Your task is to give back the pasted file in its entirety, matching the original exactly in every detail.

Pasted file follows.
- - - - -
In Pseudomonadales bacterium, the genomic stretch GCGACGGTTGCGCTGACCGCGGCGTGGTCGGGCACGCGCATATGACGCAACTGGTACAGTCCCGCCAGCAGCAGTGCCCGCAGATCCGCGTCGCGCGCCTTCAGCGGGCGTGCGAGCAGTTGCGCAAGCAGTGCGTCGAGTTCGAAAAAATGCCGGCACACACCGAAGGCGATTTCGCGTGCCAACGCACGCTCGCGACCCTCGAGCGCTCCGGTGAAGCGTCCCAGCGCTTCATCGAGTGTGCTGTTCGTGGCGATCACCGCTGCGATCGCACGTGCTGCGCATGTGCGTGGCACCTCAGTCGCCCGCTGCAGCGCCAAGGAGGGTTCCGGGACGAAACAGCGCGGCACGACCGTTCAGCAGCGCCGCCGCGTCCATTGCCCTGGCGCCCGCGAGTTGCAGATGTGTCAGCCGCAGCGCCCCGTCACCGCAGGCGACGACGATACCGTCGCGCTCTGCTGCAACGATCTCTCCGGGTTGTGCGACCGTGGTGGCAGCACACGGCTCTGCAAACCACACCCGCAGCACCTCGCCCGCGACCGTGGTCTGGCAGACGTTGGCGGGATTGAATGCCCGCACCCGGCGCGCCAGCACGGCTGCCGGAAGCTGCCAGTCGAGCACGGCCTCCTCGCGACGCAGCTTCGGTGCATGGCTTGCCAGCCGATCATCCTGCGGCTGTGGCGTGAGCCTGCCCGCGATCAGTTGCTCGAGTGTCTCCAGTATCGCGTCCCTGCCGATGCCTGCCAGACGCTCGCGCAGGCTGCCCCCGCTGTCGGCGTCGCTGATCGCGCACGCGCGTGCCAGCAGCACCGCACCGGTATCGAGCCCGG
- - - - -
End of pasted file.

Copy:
In Pseudomonadales bacterium, the genomic stretch GCGACGGTTGCGCTGACCGCGGCGTGGTCGGGCACGCGCATATGACGCAACTGGTACAGTCCCGCCAGCAGCAGTGCCCGCAGATCCGCGTCGCGCGCCTTCAGCGGGCGTGCGAGCAGTTGCGCAAGCAGTGCGTCGAGTTCGAAAAAATGCCGGCACACACCGAAGGCGATTTCGCGTGCCAACGCACGCTCGCGACCCTCGAGCGCTCCGGTGAAGCGTCCCAGCGCTTCATCGAGTGTGCTGTTCGTGGCGATCACCGCTGCGATCGCACGTGCTGCGCATGTGCGTGGCACCTCAGTCGCCCGCTGCAGCGCCAAGGAGGGTTCCGGGACGAAACAGCGCGGCACGACCGTTCAGCAGCGCCGCCGCGTCCATTGCCCTGGCGCCCGCGAGTTGCAGATGTGTCAGCCGCAGCGCCCCGTCACCGCAGGCGACGACGATACCGTCGCGCTCTGCTGCAACGATCTCTCCGGGTTGTGCGACCGTGGTGGCAGCACACGGCTCTGCAAACCACACCCGCAGCACCTCGCCCGCGACCGTGGTCTGGCAGACGTTGGCGGGATTGAATGCCCGCACCCGGCGCGCCAGCACGGCTGCCGGAAGCTGCCAGTCGAGCACGGCCTCCTCGCGACGCAGCTTCGGTGCATGGCTTGCCAGCCGATCATCCTGCGGCTGTGGCGTGAGCCTGCCCGCGATCAGTTGCTCGAGTGTCTCCAGTATCGCGTCCCTGCCGATGCCTGCCAGACGCTCGCGCAGGCTGCCCCCGCTGTCGGCGTCGCTGATCGCGCACGCGCGTGCCAGCAGCACCGCACCGGTATCGAGCCCGG